The No.1 driver in longevity isn't how heavy you are. It’s how fit you are. You’re better off being fat—and a little fit—than being skinny and out of shape. When researchers looked around the world at people who live to 100, in places like Sardinia, Okinawa, and Costa Rica, they found that centenarians had three things in common. First, they were physically fit. Second, they ate whole foods. Real foods. And third was their social structure, their relationships. I met a lot of great friends while playing water polo and football at Harvard. It was a different level of intensity, and I learned much about competition—but now we are on a different playing field.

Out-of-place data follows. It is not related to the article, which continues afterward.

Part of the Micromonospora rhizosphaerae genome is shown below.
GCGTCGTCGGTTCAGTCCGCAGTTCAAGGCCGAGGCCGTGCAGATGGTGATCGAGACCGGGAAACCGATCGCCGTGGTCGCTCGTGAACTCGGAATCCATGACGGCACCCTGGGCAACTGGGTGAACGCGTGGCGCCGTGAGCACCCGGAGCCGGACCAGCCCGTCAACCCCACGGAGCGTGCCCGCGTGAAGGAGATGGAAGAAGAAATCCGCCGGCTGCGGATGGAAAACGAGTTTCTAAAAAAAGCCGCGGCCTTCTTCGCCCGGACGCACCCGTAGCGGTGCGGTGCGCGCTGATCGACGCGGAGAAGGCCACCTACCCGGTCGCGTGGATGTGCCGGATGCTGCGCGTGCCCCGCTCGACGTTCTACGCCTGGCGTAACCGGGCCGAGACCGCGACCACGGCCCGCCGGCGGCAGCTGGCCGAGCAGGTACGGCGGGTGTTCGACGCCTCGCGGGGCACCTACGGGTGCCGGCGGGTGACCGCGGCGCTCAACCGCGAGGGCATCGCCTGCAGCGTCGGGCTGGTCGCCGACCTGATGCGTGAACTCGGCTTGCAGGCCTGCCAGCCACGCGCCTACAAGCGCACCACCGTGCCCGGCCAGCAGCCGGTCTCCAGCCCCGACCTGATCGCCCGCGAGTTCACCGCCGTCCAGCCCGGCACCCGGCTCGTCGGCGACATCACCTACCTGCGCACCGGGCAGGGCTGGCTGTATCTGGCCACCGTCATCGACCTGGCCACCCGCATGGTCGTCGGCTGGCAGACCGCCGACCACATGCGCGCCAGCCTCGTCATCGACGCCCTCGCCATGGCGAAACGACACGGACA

When I speak with teammates, I hear their biggest fear about aging is getting Alzheimer’s. The best way to avoid memory loss is to build new neuron bridges in the brain. And you can’t build those just by doing crossword puzzles. What really challenges you is coordinated physical activity. My thrill in life is basketball. I still play basketball on Saturday mornings with a bunch of my pals. But you can play any competitive sport you want. Going out and competing is healthy for your brain, and it’s also something you can look forward to doing with your friends.
Speaking of friends, if the people in your life are getting out of shape and gaining weight, you will too. If the people in your life are getting fi t and losing weight, you will too. So either change your friends or change what your friends are doing. It’s up to you. That’s your manly duty. So, how do you stay fit at any age? Let’s go through the different decades.